A case review of Meuse v. Taylor1
The main asset of the estate of Mary Sullivan is the Sanders Portrait, a 400 year old portrait purportedly of William Shakespeare. It is believed to have been painted during Shakespeare’s lifetime and has been appraised at $50 million USD.
Ms. Sullivan died on April 6, 2020. Her last will and testament named her husband as the executor of her estate and in the event he predeceased her – which he did – her cousin. Ms. Sullivan’s cousin renounced, which left the second alternate, her long-time accountant Mr. Taylor, to administer the estate.
Mr. Taylor accepted the appointment and five months later was met with an application brought by Mr. Meuse (a beneficiary) who sought to remove him.
Mr. Meuse advanced an interesting, albeit unsuccessful argument. He argued that achieving the maximum value of the Sanders Portrait is the key issue for the Estate and that Mr. Taylor lacks the expertise and competence to obtain a fair market value for the Portrait. Mr. Meuse was supported by the residuary beneficiaries of the estate. Mr. Meuse argued that he would be a better choice.
Justice Gomery dismissed Mr. Meuse’s application and, in doing so, clarified a fundamental aspect of the law with respect to executors and estate trustees.
At paragraph 16 of his decision, Justice Gomery writes:
“A good deal of Mr. Meuse’s argument on this application focussed on why he would be a better choice than Mr. Taylor as the trustee of Mrs. Sullivan’s Estate. This application however, is not a beauty contest between the parties. My task is not to decide whether Mr. Meuse is better qualified than Mr. Taylor to sell the Sanders Portrait, whether the beneficiaries have more confidence in him, or whether he would otherwise be a better estate trustee than Mr. Taylor. Approaching the application this way would amount to second-guessing Mrs. Sullivan’s choice of trustee. The choice of trustee is presumptively good unless there is compelling evidence that leads me to conclude that allowing Mr. Taylor to continue in this role endangers the Estate. If I reach this conclusion, then and only then would I consider whether Mr. Meuse should replace Mr. Taylor”.2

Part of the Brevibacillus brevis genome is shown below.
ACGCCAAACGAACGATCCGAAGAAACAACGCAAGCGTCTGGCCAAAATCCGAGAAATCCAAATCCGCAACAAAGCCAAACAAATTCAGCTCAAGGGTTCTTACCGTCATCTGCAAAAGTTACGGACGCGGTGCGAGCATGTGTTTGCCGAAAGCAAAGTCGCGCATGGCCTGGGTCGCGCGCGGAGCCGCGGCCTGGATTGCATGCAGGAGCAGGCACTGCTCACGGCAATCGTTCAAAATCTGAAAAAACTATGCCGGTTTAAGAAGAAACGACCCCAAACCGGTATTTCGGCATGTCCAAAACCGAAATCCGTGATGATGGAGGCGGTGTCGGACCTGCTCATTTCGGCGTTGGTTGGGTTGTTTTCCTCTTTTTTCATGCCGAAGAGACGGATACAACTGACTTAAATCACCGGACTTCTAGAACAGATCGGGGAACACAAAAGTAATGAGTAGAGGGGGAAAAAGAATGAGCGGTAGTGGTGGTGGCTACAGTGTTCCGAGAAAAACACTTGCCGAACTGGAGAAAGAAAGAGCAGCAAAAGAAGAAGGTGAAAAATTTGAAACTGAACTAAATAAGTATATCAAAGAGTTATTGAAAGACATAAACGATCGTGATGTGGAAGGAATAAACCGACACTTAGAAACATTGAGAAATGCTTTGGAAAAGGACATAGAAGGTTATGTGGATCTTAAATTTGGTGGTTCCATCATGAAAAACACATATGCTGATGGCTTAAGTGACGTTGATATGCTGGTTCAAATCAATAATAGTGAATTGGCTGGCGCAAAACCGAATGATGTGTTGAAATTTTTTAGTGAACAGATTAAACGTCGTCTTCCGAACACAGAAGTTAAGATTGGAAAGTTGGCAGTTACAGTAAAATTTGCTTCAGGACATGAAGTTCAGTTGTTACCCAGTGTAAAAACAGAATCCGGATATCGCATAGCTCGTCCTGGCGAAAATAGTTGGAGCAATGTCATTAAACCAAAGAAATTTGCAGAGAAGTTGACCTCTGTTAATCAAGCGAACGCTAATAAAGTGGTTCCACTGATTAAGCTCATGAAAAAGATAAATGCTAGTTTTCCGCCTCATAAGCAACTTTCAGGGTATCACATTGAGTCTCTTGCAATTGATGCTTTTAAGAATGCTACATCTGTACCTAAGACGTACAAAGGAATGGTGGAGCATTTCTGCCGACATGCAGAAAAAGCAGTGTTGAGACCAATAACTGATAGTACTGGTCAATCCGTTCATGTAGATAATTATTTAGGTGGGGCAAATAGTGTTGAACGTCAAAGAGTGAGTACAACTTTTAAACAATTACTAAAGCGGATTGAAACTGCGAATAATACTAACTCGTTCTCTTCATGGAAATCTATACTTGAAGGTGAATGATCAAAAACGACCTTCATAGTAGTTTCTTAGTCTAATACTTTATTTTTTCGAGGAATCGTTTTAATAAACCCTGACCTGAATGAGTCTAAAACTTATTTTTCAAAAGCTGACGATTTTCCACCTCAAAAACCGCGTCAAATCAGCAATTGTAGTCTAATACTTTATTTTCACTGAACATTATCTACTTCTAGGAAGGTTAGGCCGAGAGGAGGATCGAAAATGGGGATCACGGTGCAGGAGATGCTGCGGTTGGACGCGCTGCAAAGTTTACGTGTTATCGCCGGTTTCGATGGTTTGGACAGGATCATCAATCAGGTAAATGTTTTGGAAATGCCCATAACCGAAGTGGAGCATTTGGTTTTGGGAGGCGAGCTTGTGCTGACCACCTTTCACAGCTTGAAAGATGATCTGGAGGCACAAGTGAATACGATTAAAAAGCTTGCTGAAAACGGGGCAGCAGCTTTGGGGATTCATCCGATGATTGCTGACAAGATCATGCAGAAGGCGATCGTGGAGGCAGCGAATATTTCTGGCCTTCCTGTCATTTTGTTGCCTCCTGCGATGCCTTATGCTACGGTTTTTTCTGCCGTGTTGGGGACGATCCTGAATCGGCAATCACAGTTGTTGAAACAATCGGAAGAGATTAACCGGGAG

Justice Gomery’s comments capture the crux of the issue – it is not a beauty contest. The question is not whether the estate trustee chosen by the deceased is the most qualified person for the job. Rather the deceased’s choice should be honoured unless doing so endangers the estate.
Mr. Meuse’s argument – that Mr. Taylor should be removed because he has no specialized knowledge of Elizabethan art or the sale of such art – is founded on a fundamental misapprehension of the role of an estate trustee in general and the role of the trustee of this particular estate.
“A trustee is not expected to have subject-matter expertise about the estate’s assets, experience in administering estates, or any particular training or education…what is important is that the testator had confidence that the individual appointed will carry out the wishes expressed in their will”.3
Meuse v. Taylor is an important illustration of the principles of testamentary freedom. Testamentary autonomy is not just the freedom to choose your heirs, it also includes the freedom to choose who you entrust with the important responsibility of carrying out the wishes expressed in your will.
For an in-depth analysis of whether a trustee can be removed without evidence of bad behaviour, we refer you to Peter Askew’s blog on the topic.
For an in-depth discussion of the removal of an executor for substantial breach of trust, we refer you to James Dunphy’s blog on the topic.
We also refer you to the author’s 2019 blog – Do Conflicts of Interest warrant removal of an Executor for additional reading on the topic.